Hidden caves on Mars and the Moon are ideal places for human settlements

The tunnels - known as lava tubes - could even help in the search for alien life on Mars.

ESA Astronauts training in terrestrial lava tubes in Lanzarote.ESA/L. Ricci

Large systems of underground caves on Mars and the Moon could prove to be safe havens for future human settlements, according to research presented at the European Planetary Science Congress in Riga.

The huge interconnected networks of caves – known as lava tubes – are formed as a result of volcanic activity and lava flows. Similar, smaller examples can be found on Earth in places like Lanzarote, Hawaii, Iceland, Sicily and the Galapagos Islands.

"The comparison of terrestrial, lunar and Martian examples shows that, as you might expect, gravity has a big effect on the size of lava tubes", said Riccardo Pozzobon, of the University of Padova.

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"On Earth, they can be up to thirty metres across. In the lower gravity environment of Mars, we see evidence for lava tubes that are 250 metres in width. On the Moon, these tunnels could be a kilometre or more across and many hundreds of kilometres in length."

"These results have important implications for habitability and human exploration of the Moon but also for the search for extra-terrestrial life on Mars. Lava tubes are environments shielded from cosmic radiation and protected from micrometeorites, potentially providing safe habitats for future human missions. They are also, potentially, large enough for quite significant human settlements – you could fit most of the historic city centre of Riga into a lunar lava tube."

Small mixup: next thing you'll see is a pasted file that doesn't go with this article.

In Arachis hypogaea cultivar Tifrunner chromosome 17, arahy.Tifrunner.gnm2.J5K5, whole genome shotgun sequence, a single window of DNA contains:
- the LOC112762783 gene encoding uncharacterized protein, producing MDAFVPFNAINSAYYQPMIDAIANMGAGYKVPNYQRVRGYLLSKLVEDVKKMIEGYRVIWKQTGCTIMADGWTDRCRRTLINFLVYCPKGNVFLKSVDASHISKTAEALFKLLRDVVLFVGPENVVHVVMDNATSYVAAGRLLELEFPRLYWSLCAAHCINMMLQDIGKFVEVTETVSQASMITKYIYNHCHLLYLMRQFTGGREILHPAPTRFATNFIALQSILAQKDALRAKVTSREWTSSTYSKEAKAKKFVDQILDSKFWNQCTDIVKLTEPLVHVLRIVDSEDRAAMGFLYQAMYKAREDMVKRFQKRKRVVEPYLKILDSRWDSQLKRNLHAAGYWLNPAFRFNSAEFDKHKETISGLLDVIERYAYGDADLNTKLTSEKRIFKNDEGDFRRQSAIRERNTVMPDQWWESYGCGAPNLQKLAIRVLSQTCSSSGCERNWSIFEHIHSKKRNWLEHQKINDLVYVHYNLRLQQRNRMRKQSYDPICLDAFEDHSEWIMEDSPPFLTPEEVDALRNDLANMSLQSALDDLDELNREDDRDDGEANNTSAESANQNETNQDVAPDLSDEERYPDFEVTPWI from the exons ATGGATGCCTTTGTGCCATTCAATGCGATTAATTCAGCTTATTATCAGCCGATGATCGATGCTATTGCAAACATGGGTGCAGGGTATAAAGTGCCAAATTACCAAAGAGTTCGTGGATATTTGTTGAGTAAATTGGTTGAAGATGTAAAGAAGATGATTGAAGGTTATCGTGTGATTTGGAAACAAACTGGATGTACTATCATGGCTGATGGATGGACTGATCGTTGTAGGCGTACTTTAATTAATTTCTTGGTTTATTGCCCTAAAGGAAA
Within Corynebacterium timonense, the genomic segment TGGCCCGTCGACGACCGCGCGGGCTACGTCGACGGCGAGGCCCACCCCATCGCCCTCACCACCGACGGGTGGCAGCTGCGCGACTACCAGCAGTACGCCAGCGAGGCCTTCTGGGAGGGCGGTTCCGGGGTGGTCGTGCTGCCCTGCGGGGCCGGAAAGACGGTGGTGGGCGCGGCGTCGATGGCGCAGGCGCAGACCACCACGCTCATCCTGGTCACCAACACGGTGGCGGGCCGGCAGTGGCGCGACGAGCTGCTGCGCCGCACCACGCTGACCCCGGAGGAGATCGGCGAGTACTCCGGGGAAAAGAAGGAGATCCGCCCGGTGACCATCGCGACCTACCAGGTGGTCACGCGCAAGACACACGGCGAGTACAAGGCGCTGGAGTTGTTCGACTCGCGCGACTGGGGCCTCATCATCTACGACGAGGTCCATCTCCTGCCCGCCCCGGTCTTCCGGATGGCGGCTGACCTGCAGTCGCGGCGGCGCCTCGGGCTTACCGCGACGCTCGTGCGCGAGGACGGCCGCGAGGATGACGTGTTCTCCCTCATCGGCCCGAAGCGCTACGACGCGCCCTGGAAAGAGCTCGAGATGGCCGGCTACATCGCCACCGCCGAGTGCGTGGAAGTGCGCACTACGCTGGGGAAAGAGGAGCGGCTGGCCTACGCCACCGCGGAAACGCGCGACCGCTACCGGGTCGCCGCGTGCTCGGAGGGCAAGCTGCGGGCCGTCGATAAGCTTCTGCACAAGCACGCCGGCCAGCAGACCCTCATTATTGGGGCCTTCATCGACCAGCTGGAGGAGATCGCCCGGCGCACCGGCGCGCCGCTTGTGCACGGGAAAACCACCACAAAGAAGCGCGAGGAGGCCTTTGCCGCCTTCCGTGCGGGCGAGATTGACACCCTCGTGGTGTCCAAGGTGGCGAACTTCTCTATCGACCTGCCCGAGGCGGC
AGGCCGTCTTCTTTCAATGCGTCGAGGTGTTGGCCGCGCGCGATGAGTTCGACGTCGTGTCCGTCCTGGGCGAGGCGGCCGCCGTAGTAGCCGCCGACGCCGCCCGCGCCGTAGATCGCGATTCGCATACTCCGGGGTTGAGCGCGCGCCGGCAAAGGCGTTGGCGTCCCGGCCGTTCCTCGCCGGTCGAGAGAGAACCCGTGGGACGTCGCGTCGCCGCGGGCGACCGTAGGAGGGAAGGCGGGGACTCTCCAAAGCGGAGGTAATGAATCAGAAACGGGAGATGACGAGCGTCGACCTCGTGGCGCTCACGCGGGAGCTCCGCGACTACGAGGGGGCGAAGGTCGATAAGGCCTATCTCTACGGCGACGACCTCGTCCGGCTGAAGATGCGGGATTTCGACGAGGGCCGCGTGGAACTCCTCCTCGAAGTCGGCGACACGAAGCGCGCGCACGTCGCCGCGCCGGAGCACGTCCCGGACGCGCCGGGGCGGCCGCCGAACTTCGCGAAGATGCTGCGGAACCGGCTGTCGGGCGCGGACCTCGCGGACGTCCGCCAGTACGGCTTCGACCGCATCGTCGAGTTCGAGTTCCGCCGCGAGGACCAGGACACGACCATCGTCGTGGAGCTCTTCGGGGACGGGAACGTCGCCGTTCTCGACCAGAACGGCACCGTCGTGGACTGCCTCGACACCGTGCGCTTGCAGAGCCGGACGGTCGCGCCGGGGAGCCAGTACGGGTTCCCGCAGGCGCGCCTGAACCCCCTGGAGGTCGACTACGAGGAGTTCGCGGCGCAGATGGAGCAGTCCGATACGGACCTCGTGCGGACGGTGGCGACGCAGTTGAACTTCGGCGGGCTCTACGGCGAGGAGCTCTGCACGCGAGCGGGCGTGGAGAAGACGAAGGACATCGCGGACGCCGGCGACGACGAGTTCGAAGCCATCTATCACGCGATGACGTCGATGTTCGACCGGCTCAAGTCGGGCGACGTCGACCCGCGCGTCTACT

This new research is already being implemented in the European Space Agency's astronaut training programme. Pozzobon and his team lead a planetary geology training course which teaches astronauts how to carry out geological research in future missions to the Moon or Mars.

In a separate talk, Leonardo Carrer from the University of Trento demonstrated a concept for a radar system specifically designed to detect lava tubes on the moon from orbit. The system would use electromagnetic waves to probe beneath the lunar surface, determining the physical composition, shape and size of the caves, as well as their location.

"A mission carrying this instrument would enable a crucial step towards finding safe habitats on the Moon for human colonisation," Carrer said.

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